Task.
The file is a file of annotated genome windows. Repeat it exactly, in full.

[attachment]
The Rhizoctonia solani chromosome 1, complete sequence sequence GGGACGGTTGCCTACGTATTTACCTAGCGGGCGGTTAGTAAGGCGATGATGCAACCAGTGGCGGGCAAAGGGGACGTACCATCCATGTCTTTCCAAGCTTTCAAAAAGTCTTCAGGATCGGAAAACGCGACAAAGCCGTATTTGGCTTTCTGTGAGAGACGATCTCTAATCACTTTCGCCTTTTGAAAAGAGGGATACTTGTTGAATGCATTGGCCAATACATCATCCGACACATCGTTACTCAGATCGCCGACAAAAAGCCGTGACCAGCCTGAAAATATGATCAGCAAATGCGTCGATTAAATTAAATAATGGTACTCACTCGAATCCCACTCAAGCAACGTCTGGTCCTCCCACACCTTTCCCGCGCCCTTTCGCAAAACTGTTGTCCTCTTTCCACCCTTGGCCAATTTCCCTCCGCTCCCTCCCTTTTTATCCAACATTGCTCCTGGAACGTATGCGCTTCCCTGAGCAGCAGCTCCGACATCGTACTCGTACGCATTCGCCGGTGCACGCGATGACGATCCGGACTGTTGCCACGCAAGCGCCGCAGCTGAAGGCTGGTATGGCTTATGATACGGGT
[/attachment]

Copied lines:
The Rhizoctonia solani chromosome 1, complete sequence sequence GGGACGGTTGCCTACGTATTTACCTAGCGGGCGGTTAGTAAGGCGATGATGCAACCAGTGGCGGGCAAAGGGGACGTACCATCCATGTCTTTCCAAGCTTTCAAAAAGTCTTCAGGATCGGAAAACGCGACAAAGCCGTATTTGGCTTTCTGTGAGAGACGATCTCTAATCACTTTCGCCTTTTGAAAAGAGGGATACTTGTTGAATGCATTGGCCAATACATCATCCGACACATCGTTACTCAGATCGCCGACAAAAAGCCGTGACCAGCCTGAAAATATGATCAGCAAATGCGTCGATTAAATTAAATAATGGTACTCACTCGAATCCCACTCAAGCAACGTCTGGTCCTCCCACACCTTTCCCGCGCCCTTTCGCAAAACTGTTGTCCTCTTTCCACCCTTGGCCAATTTCCCTCCGCTCCCTCCCTTTTTATCCAACATTGCTCCTGGAACGTATGCGCTTCCCTGAGCAGCAGCTCCGACATCGTACTCGTACGCATTCGCCGGTGCACGCGATGACGATCCGGACTGTTGCCACGCAAGCGCCGCAGCTGAAGGCTGGTATGGCTTATGATACGGGT